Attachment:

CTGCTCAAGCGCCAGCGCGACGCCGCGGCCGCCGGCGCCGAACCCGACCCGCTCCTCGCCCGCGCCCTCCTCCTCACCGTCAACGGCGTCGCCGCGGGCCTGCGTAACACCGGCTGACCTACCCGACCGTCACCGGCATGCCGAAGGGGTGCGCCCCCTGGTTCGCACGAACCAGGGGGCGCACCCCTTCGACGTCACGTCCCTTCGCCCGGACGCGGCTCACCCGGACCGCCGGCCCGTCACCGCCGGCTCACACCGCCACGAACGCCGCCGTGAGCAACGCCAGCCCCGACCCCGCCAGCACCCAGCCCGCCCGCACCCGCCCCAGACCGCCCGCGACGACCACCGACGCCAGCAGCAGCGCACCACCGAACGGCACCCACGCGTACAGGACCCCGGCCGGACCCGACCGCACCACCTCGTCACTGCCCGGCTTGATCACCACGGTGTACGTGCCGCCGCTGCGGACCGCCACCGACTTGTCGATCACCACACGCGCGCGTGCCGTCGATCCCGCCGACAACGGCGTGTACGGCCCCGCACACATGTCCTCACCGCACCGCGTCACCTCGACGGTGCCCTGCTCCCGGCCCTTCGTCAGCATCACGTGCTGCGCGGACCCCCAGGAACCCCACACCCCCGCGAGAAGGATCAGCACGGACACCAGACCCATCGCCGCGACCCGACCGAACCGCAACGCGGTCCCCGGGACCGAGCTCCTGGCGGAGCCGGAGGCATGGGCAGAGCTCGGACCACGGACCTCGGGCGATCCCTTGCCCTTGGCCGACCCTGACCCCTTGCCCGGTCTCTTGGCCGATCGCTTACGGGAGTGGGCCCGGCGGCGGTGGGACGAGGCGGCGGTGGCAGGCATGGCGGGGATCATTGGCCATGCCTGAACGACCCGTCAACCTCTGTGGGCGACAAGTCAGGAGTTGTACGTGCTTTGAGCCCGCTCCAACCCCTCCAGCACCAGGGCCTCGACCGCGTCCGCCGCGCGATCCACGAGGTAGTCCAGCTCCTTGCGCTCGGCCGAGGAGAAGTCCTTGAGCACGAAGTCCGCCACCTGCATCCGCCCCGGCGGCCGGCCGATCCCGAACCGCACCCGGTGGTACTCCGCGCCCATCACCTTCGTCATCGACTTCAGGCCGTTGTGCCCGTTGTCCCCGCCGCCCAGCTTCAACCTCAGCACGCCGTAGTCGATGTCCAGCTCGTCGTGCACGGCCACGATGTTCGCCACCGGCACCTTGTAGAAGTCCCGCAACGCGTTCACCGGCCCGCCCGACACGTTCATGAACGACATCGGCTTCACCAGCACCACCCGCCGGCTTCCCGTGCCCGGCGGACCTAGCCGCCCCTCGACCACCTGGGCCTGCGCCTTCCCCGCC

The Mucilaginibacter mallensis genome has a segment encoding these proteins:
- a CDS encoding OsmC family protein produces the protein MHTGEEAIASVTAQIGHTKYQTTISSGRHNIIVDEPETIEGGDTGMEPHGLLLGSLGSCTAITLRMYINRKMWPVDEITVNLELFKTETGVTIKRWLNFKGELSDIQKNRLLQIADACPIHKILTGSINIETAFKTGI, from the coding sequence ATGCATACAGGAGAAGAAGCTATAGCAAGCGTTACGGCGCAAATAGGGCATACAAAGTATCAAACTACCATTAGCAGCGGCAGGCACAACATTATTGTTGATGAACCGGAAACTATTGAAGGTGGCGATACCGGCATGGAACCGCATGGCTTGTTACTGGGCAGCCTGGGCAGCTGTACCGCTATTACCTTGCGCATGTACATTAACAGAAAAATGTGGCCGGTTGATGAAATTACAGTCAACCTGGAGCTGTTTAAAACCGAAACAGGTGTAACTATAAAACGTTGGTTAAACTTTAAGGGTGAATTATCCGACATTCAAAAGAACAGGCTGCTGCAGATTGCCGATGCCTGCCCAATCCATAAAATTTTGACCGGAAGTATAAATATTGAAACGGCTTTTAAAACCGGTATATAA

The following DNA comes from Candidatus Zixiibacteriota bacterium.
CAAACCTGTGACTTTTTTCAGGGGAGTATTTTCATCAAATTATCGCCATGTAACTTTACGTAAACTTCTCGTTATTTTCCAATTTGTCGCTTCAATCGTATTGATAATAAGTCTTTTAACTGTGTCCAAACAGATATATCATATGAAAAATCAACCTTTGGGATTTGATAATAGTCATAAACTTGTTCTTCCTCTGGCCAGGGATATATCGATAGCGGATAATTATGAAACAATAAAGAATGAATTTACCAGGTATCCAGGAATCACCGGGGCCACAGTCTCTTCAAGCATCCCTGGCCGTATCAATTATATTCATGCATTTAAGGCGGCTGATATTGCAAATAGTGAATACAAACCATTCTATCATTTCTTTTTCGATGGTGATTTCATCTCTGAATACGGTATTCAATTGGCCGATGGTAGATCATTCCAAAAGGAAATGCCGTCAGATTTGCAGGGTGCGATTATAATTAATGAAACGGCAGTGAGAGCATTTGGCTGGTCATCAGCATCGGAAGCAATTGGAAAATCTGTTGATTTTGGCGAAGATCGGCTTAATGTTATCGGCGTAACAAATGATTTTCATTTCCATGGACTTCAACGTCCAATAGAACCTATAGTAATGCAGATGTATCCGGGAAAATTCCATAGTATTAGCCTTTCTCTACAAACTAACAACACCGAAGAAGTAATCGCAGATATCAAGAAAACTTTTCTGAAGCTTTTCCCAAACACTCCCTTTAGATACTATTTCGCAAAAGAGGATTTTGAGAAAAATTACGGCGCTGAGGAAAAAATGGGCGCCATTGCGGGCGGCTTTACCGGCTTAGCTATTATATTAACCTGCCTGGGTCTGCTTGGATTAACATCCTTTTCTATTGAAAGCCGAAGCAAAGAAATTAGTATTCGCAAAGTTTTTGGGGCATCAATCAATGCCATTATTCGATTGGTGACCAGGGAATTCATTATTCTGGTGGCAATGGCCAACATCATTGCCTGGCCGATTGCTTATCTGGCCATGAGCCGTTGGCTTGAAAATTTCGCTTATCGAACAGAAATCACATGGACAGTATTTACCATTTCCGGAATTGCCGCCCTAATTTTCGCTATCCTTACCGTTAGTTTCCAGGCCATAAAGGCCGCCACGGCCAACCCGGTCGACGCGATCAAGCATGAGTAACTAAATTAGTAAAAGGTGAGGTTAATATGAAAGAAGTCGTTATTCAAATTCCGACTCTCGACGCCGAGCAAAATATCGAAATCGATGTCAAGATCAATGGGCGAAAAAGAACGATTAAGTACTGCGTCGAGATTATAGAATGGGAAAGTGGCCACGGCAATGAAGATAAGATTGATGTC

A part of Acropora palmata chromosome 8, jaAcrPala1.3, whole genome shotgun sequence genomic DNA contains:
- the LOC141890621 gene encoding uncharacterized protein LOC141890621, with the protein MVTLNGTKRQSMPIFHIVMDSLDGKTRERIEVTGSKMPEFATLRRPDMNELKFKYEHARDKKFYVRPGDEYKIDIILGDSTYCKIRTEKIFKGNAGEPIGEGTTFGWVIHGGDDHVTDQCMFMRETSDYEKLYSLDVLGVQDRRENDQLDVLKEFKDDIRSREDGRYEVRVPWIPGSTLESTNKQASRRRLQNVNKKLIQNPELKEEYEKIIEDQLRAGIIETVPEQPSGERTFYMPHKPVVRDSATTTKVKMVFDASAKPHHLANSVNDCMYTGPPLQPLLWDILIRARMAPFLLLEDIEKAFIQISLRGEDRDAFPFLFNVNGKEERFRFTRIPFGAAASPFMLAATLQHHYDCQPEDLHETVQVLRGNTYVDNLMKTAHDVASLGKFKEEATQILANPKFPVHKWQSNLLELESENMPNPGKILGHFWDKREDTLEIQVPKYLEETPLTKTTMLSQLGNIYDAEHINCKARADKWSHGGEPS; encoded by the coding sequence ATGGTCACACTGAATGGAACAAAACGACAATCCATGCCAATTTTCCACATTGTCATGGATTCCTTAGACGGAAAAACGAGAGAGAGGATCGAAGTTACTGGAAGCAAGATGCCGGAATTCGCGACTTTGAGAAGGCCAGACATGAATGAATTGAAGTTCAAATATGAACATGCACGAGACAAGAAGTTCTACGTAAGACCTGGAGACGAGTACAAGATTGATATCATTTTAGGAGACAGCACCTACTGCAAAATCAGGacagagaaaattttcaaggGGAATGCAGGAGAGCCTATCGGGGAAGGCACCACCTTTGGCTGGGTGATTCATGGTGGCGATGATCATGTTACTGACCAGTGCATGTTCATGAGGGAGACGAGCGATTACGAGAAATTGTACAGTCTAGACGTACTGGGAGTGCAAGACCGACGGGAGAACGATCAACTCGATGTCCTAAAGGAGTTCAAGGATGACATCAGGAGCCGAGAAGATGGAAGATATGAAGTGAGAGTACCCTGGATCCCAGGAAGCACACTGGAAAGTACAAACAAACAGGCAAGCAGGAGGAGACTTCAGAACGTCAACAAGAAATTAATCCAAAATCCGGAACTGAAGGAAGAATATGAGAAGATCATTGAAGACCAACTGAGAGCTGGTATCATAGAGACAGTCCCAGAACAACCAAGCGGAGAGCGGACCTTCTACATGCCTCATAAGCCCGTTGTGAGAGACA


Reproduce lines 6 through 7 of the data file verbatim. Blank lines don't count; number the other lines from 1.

A part of Acropora palmata chromosome 8, jaAcrPala1.3, whole genome shotgun sequence genomic DNA contains:
- the LOC141890621 gene encoding uncharacterized protein LOC141890621, with the protein MVTLNGTKRQSMPIFHIVMDSLDGKTRERIEVTGSKMPEFATLRRPDMNELKFKYEHARDKKFYVRPGDEYKIDIILGDSTYCKIRTEKIFKGNAGEPIGEGTTFGWVIHGGDDHVTDQCMFMRETSDYEKLYSLDVLGVQDRRENDQLDVLKEFKDDIRSREDGRYEVRVPWIPGSTLESTNKQASRRRLQNVNKKLIQNPELKEEYEKIIEDQLRAGIIETVPEQPSGERTFYMPHKPVVRDSATTTKVKMVFDASAKPHHLANSVNDCMYTGPPLQPLLWDILIRARMAPFLLLEDIEKAFIQISLRGEDRDAFPFLFNVNGKEERFRFTRIPFGAAASPFMLAATLQHHYDCQPEDLHETVQVLRGNTYVDNLMKTAHDVASLGKFKEEATQILANPKFPVHKWQSNLLELESENMPNPGKILGHFWDKREDTLEIQVPKYLEETPLTKTTMLSQLGNIYDAEHINCKARADKWSHGGEPS; encoded by the coding sequence ATGGTCACACTGAATGGAACAAAACGACAATCCATGCCAATTTTCCACATTGTCATGGATTCCTTAGACGGAAAAACGAGAGAGAGGATCGAAGTTACTGGAAGCAAGATGCCGGAATTCGCGACTTTGAGAAGGCCAGACATGAATGAATTGAAGTTCAAATATGAACATGCACGAGACAAGAAGTTCTACGTAAGACCTGGAGACGAGTACAAGATTGATATCATTTTAGGAGACAGCACCTACTGCAAAATCAGGacagagaaaattttcaaggGGAATGCAGGAGAGCCTATCGGGGAAGGCACCACCTTTGGCTGGGTGATTCATGGTGGCGATGATCATGTTACTGACCAGTGCATGTTCATGAGGGAGACGAGCGATTACGAGAAATTGTACAGTCTAGACGTACTGGGAGTGCAAGACCGACGGGAGAACGATCAACTCGATGTCCTAAAGGAGTTCAAGGATGACATCAGGAGCCGAGAAGATGGAAGATATGAAGTGAGAGTACCCTGGATCCCAGGAAGCACACTGGAAAGTACAAACAAACAGGCAAGCAGGAGGAGACTTCAGAACGTCAACAAGAAATTAATCCAAAATCCGGAACTGAAGGAAGAATATGAGAAGATCATTGAAGACCAACTGAGAGCTGGTATCATAGAGACAGTCCCAGAACAACCAAGCGGAGAGCGGACCTTCTACATGCCTCATAAGCCCGTTGTGAGAGACA